Madhvani’s expansion program includes increasing sugar production to 185,000 tonnes per year; generating a total of 53 MW within the next 18 months (33 to 35 MW to be sold to the national grid), and producing some 40,000-50,000 litres of alcohol per day.
In related news, it was reported that residents of the Amuru district agreed to new a sugar project at Lujoro village, near River Nile, and were ready to transfer 25,000 acres of land for the project. Residents had previously been opposed to the project because they had not been consulted about it.
Nigeria: Golden Sugar to build refinery
Golden Sugar announced the construction of a USD 143.3 million sugar refinery in Lagos, with an initial processing capacity of 750,000 tonnes per year. The project will also generate 12 MW in a gas-fuelled power plant. Long-term plans include expanding refining capacity to 1.5 million tonnes per year and, over the next 7 to 10 years, to develop cane cultivation, milling and processing of raw sugar to supply the refinery.
The project has access to a five-year financial program from a bank consortium led by the Stanbic IBTC Bank Plc and Standard Bank of South Africa Ltd, which also includes the First Bank of Nigeria, Zenith Bank and the Standard Bank of Mauritius. The loan includes a USD 13.3 million Commercial Agricultural Credit Scheme to partially fund a sugar farm, and an instrument to hedge against foreign exchange risks.
Golden Sugar Company Ltd is a wholly owned subsidiary of Flour Mills of Nigeria Plc, one of Nigeria’s largest industrial conglomerates.
Cape Verde: Transhipment of Brazilian ethanol
The Sao Vicente Island in Cape Verde will host a plant for hydrated ethanol imported from Brazil, destined for shipping to Europe, Macauhub has reported quoting A Semana. The 35-million Euros plant is a joint investment by the Cabo Verde Investimentos (CI) and Emerald – Sociedade de Investimento de Angola, and will also involve the Brazilian oil company Petrobras.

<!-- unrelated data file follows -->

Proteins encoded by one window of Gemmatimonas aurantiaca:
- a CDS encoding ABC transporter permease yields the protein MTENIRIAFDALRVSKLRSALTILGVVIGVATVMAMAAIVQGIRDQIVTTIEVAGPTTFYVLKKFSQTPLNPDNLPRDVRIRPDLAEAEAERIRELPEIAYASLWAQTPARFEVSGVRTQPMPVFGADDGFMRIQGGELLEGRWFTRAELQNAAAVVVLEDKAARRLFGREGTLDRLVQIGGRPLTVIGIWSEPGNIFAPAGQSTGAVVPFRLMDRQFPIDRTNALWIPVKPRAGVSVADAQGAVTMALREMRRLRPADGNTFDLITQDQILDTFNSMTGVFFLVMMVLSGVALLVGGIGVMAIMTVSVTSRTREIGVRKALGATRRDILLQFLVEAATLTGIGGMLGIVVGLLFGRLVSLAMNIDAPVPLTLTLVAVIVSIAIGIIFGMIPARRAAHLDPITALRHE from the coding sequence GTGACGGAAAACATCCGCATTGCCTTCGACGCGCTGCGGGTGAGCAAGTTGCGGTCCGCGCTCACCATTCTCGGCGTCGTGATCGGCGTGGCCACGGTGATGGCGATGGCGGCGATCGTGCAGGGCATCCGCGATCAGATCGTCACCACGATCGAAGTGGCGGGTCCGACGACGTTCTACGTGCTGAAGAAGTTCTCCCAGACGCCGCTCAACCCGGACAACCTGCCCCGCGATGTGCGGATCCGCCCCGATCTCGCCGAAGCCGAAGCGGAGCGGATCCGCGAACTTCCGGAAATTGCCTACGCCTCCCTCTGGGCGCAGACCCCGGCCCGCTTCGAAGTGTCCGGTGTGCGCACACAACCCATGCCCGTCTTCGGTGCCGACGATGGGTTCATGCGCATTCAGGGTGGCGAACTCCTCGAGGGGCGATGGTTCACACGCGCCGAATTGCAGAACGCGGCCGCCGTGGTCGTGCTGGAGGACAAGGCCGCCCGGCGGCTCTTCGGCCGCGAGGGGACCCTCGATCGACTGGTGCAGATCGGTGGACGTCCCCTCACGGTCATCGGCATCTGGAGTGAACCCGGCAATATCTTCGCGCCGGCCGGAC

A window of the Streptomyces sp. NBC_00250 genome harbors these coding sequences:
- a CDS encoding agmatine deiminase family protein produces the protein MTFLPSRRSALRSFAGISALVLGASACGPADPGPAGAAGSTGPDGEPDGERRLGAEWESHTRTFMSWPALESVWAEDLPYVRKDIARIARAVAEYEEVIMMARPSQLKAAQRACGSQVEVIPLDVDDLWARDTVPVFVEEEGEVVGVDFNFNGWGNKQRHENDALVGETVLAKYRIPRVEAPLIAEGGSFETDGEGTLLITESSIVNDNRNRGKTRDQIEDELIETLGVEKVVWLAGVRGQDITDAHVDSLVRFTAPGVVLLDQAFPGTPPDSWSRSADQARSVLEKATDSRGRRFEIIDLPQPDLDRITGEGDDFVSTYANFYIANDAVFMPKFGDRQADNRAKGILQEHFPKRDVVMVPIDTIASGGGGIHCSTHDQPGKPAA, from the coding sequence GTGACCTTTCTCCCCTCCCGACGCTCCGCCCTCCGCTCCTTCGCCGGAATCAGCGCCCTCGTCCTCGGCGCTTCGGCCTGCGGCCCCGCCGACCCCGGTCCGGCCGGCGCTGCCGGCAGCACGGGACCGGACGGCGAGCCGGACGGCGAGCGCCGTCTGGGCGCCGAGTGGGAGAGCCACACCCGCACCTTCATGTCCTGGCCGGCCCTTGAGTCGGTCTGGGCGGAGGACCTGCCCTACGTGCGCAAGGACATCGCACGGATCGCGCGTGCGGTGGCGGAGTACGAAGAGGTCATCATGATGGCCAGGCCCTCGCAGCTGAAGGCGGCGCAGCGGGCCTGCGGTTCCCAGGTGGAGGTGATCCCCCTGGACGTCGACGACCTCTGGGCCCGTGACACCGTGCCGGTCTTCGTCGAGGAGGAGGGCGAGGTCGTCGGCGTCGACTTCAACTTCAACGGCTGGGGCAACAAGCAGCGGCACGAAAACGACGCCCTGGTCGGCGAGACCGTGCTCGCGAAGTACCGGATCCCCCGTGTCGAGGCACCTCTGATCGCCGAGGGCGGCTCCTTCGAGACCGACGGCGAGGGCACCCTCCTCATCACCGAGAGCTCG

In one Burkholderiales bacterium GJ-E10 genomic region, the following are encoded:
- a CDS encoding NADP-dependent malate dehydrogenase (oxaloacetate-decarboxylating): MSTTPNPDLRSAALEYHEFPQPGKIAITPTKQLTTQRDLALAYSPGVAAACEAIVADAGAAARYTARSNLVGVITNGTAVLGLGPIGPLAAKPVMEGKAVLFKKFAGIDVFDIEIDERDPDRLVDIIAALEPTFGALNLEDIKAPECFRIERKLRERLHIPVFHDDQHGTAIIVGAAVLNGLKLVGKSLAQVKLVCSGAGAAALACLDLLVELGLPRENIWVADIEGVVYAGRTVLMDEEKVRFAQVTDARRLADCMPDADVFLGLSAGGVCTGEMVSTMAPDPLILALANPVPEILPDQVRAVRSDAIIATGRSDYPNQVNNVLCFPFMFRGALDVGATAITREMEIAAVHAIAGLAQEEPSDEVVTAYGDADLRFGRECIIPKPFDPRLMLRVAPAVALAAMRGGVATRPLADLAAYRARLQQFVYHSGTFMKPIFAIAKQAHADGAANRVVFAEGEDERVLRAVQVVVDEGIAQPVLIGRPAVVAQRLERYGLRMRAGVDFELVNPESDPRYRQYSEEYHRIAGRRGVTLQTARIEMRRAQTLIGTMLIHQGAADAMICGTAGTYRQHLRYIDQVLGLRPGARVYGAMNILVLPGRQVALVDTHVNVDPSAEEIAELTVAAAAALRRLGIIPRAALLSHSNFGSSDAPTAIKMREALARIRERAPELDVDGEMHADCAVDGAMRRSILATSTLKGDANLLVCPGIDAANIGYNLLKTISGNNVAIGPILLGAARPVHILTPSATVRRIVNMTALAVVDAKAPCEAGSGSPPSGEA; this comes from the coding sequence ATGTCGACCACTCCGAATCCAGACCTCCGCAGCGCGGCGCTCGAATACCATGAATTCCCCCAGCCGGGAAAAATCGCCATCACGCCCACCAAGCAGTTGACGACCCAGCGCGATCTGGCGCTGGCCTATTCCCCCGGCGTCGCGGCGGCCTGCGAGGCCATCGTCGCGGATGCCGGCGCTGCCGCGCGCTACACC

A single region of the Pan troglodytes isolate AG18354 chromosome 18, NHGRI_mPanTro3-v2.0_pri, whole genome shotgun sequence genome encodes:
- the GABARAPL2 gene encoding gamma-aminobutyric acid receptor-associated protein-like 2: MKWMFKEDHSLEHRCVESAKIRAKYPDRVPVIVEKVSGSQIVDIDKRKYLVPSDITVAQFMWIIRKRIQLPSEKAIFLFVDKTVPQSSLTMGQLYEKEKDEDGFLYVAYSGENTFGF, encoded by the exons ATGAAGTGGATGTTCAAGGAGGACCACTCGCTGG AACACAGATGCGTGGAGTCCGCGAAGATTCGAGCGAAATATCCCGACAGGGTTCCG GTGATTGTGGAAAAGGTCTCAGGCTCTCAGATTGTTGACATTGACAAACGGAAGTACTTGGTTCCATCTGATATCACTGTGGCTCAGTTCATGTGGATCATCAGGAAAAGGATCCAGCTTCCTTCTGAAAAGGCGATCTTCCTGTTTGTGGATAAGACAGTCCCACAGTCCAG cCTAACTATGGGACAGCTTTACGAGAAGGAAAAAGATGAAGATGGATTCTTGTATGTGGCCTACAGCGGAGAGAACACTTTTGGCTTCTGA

Ethiopia: Surveying lands for new sugar project
The state company Ethiopian Waterworks Design and Supervision Enterprise (EWDSE) began surveying lands for the Kuraz Sugar Development Project on 250,000 hectares in South Omo Zone, Southern Regional Estate. It was reported that some 150,000 hectares are suitable for sugar cane growing, which can support up to six sugar factories. During a recent visit to India the Ethiopian Agriculture Minister said the government is proposing to transfer some 3.6 million hectares to foreign investors, and expects that Indian firms be interested in 1.8 million ha. The Indian companies, he said, have operations in cotton, palm oil, and rubber; and one is in the process of acquiring 100,000 h for cane growing.
Africa Sugar Digest is produced thanks to the IUF Global Sugar project in East and Southern Africa. It appears as news becomes available. Contributions are welcome. The IUF African sugar project is supported by the Social Justice Fund of the Canadian Auto Workers (SJF-CAW), with contribution from the Canadian International Development Agency (CIDA) through the Labour International Development Program of the Canadian Labour Congress (LIDP-CLC).